Sunday, February 28, 2016

That One Time When You Unknowingly Insulted Me

It was normal Wednesday and I was staring absentmindedly at the surgery white board. I searched its unending list of procedures and "ectomies" that stretched the entire length of the wall, until I was finally able to locate my string of minor surgeries. Lost deep in thought, I wondered if there was any feasible way the labor gods would be kind to me. What were the odds my labor patient would deliver while I was scrubbed in one of my many hysteroscopies? As I came to the conclusion that once again my day was hopelessly overbooked, I sighed only to feel a hand on my back.

Turning around I saw the familiar friendly face of a charge nurse. She looked concerned.

"Dr. RH+, poor thing, were you on call last night?" she asked.

"Actually, no. I slept all night." I chirped.

"Oh....." she said as we stared at each other, slowly realizing that she had just accused me of looking like total crap.

When the awkward silence became too much to bear, I faked a page and make a dash for the locker room, where I stat ordered eye cream from one of the 200 people on my Facebook feed who try to sell me overpriced fancy products endorsed by celebrity dermatologist. Maybe I can be the next before and after picture on their web site.

Asking a doctor if they are post call is like asking a woman if she's pregnant: Just don't do it, unless you already know the answer, then think twice. The "post call" look for me often means no sleep, no shower, puffy eyes and hair style that can only be described as "Beetlejuice"-esque.

Time, stress and life itself have had their naughty way with my appearance. My running addiction is great for my legs, but my crows feet have deepened without the extra layer of fat to cushion them.

While I can't remember the last time a patient asked if I was "really old enough" to be a doctor, I also haven't had anyone question my abilities in an equally long time. At 40, I am enjoying the comfort of my own skin. My patients confidence and my colleagues respect are far more important to me than a few fine lines. I look socially acceptable most of the time (at least I hope so). I wouldn't consider trading the peace and maturity of age for a baby smooth face, but also still it's not nice to tell me I look like a tired old bag either.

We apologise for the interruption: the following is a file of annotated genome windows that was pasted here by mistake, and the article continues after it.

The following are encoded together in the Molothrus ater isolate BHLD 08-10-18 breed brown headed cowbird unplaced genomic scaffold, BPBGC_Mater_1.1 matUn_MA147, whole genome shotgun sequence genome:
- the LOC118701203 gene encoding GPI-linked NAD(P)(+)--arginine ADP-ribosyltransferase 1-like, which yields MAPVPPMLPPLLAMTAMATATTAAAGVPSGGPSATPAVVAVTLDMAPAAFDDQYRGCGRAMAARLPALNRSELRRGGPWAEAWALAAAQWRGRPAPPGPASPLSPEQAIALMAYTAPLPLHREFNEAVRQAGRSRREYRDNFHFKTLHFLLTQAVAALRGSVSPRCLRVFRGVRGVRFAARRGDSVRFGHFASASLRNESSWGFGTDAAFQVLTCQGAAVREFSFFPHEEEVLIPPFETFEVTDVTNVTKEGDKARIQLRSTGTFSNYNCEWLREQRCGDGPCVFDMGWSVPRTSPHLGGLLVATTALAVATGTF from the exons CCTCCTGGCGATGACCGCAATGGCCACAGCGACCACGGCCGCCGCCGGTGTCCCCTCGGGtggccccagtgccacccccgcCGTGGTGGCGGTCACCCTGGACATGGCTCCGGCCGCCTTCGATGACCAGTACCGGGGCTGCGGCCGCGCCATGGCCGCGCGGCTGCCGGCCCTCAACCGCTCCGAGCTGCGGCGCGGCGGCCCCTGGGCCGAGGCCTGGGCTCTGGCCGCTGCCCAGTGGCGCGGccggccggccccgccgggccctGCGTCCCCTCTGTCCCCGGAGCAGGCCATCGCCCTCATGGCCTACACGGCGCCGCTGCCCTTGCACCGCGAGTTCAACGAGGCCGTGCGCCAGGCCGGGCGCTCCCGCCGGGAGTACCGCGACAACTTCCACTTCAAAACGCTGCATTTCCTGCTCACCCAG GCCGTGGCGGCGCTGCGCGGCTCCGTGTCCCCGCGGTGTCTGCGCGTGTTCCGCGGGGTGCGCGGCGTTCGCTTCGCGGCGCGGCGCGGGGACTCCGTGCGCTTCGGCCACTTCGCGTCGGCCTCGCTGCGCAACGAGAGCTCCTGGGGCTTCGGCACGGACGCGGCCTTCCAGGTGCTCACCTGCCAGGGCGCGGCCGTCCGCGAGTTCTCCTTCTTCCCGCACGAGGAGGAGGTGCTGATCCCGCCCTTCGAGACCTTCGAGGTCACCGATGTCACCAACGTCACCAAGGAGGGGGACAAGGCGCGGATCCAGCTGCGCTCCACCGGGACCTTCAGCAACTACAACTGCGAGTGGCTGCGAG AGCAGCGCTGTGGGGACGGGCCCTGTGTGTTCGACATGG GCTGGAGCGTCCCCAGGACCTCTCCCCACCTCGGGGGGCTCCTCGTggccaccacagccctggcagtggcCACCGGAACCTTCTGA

1. Oh goodness! I can sympathize with both sides of this story. I've been asked if I was post-call/ pregnant/ sick, and been none of those things. I've also asked the same dumb questions, in efforts to (rather carelessly) express genuine concern. It does sort of suck in reality to be miserable with fatigue, pregnancy or illness, and no one notices the extra effort you're putting in to function. It's a tough situation, all around.

  2. Besides constant comments on how tired I look (regardless of whether I am postcall), my weight appears to be a news breaking story. I have had cleaning ladies stop me before going into the elevator to tell me I am losing weight. And have also had nurses comment on my larger derriere when I am "not losing weight".

    I often wonder why my appearance is such a hot topic around the OR. It certainly is not for my male counterparts.

    Now that I am pregnant I can only imagine what will happen when I start showing.

    1. Ohhhh.... We definitely talk about man-hotness too. Don't delude yourself!

    2. Glad to hear it's evenly distributed where you work. My male co residents certainly do not receive comments on their weight or their general appearance.

    3. Maybe they do when you're not in the room.

  3. I get asked all the time if I'm postcall--no, I am just sleep deprived and have permanent dark circles. What bothers me now is that I'm 32 weeks pregnant and at least 3x a day (starting from when I was 24 weeks), I am told a) I must be having twins or b) I must be delivering any day now. The surprised looks and dropped mouths when I reveal my due date are getting old. I know I'm big but I have 8 more weeks to go, so please don't make me feel any worse than I already do. My self-confidence is now next to nothing after hearing it day in and day out, even though I know the intention is not malicious.

  4. I will add this to my list of things NOT to ask! … I'm already well-trained - unless the person is in labor, crowning, than act SHOCKED that they are pregnant. Check. When asked to guess an age a) Don't b) Don't c) If you must, undershoot by as much as possible without totally revealing your strategy

  5. This has happened to me many times. I remember once in residency, I took particular care one day to wear a nice blouse, and even eye makeup, something I rarely did. The lunch lady asked me if I had been up all night. That certainly took the wind out of my sail. After that I thought why bother trying?

  6. Hahahaha. I think it's too late for eye cream for me. I would take it as a compliment that the charge nurse reached out to you.


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